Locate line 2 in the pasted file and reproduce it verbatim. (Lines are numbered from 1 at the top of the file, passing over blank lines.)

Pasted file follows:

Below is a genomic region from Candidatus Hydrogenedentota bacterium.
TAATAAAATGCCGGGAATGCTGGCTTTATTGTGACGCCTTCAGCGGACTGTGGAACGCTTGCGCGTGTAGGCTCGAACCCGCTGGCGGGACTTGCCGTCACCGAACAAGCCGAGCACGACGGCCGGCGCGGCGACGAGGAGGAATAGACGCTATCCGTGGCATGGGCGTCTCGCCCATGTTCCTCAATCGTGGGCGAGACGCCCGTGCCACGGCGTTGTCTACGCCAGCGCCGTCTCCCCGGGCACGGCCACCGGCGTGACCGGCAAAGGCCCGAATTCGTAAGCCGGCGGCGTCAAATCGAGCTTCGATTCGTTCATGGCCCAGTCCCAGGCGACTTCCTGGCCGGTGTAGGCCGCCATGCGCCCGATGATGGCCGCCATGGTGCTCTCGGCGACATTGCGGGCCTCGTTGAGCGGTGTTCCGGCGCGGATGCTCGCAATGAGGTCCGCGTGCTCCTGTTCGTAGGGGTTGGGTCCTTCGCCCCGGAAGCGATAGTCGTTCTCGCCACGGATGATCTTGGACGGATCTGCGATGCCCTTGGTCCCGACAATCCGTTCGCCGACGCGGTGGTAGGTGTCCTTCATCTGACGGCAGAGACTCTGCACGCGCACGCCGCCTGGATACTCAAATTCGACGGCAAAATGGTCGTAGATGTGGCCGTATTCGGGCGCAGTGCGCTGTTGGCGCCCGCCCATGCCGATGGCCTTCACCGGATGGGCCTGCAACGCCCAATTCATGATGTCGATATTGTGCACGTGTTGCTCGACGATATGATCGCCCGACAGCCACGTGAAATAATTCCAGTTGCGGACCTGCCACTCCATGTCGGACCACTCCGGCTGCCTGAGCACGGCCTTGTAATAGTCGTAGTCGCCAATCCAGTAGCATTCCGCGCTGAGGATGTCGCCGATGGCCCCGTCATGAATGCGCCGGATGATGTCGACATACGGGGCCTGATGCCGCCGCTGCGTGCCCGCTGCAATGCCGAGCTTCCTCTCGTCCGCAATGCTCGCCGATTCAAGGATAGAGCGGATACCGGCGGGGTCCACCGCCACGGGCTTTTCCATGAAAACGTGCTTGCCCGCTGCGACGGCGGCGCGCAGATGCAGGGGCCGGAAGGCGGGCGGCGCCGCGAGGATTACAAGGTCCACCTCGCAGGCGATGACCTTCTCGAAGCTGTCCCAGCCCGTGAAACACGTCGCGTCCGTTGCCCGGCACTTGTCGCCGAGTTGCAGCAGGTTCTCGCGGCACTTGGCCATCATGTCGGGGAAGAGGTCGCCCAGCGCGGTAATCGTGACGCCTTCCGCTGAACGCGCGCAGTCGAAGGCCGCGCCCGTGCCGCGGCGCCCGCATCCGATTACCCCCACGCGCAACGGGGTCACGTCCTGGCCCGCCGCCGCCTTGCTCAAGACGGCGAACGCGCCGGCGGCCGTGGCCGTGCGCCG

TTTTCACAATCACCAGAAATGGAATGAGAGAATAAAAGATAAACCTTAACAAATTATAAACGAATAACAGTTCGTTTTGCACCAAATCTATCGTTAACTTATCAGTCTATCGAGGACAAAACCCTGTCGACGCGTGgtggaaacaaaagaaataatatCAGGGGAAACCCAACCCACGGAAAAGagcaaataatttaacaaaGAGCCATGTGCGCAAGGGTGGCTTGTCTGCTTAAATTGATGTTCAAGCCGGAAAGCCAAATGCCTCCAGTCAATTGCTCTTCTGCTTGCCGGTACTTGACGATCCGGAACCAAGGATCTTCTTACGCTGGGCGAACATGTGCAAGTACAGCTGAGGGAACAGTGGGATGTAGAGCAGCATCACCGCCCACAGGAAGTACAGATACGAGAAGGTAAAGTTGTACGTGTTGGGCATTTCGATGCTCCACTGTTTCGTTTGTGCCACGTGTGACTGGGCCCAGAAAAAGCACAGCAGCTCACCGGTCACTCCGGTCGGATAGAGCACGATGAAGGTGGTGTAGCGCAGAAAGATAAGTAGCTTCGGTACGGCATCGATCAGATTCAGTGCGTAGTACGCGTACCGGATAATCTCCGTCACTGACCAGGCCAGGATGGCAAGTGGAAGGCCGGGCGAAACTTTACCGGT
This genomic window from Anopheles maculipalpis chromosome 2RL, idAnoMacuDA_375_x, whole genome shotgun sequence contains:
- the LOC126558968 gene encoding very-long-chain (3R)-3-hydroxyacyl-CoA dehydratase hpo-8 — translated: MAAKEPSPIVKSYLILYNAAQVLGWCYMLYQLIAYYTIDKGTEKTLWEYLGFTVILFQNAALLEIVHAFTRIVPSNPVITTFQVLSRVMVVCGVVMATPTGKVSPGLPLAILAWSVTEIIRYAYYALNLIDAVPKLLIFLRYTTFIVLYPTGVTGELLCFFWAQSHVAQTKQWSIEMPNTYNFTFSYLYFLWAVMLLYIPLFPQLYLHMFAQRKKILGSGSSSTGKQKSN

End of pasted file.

TAATAAAATGCCGGGAATGCTGGCTTTATTGTGACGCCTTCAGCGGACTGTGGAACGCTTGCGCGTGTAGGCTCGAACCCGCTGGCGGGACTTGCCGTCACCGAACAAGCCGAGCACGACGGCCGGCGCGGCGACGAGGAGGAATAGACGCTATCCGTGGCATGGGCGTCTCGCCCATGTTCCTCAATCGTGGGCGAGACGCCCGTGCCACGGCGTTGTCTACGCCAGCGCCGTCTCCCCGGGCACGGCCACCGGCGTGACCGGCAAAGGCCCGAATTCGTAAGCCGGCGGCGTCAAATCGAGCTTCGATTCGTTCATGGCCCAGTCCCAGGCGACTTCCTGGCCGGTGTAGGCCGCCATGCGCCCGATGATGGCCGCCATGGTGCTCTCGGCGACATTGCGGGCCTCGTTGAGCGGTGTTCCGGCGCGGATGCTCGCAATGAGGTCCGCGTGCTCCTGTTCGTAGGGGTTGGGTCCTTCGCCCCGGAAGCGATAGTCGTTCTCGCCACGGATGATCTTGGACGGATCTGCGATGCCCTTGGTCCCGACAATCCGTTCGCCGACGCGGTGGTAGGTGTCCTTCATCTGACGGCAGAGACTCTGCACGCGCACGCCGCCTGGATACTCAAATTCGACGGCAAAATGGTCGTAGATGTGGCCGTATTCGGGCGCAGTGCGCTGTTGGCGCCCGCCCATGCCGATGGCCTTCACCGGATGGGCCTGCAACGCCCAATTCATGATGTCGATATTGTGCACGTGTTGCTCGACGATATGATCGCCCGACAGCCACGTGAAATAATTCCAGTTGCGGACCTGCCACTCCATGTCGGACCACTCCGGCTGCCTGAGCACGGCCTTGTAATAGTCGTAGTCGCCAATCCAGTAGCATTCCGCGCTGAGGATGTCGCCGATGGCCCCGTCATGAATGCGCCGGATGATGTCGACATACGGGGCCTGATGCCGCCGCTGCGTGCCCGCTGCAATGCCGAGCTTCCTCTCGTCCGCAATGCTCGCCGATTCAAGGATAGAGCGGATACCGGCGGGGTCCACCGCCACGGGCTTTTCCATGAAAACGTGCTTGCCCGCTGCGACGGCGGCGCGCAGATGCAGGGGCCGGAAGGCGGGCGGCGCCGCGAGGATTACAAGGTCCACCTCGCAGGCGATGACCTTCTCGAAGCTGTCCCAGCCCGTGAAACACGTCGCGTCCGTTGCCCGGCACTTGTCGCCGAGTTGCAGCAGGTTCTCGCGGCACTTGGCCATCATGTCGGGGAAGAGGTCGCCCAGCGCGGTAATCGTGACGCCTTCCGCTGAACGCGCGCAGTCGAAGGCCGCGCCCGTGCCGCGGCGCCCGCATCCGATTACCCCCACGCGCAACGGGGTCACGTCCTGGCCCGCCGCCGCCTTGCTCAAGACGGCGAACGCGCCGGCGGCCGTGGCCGTGCGCCG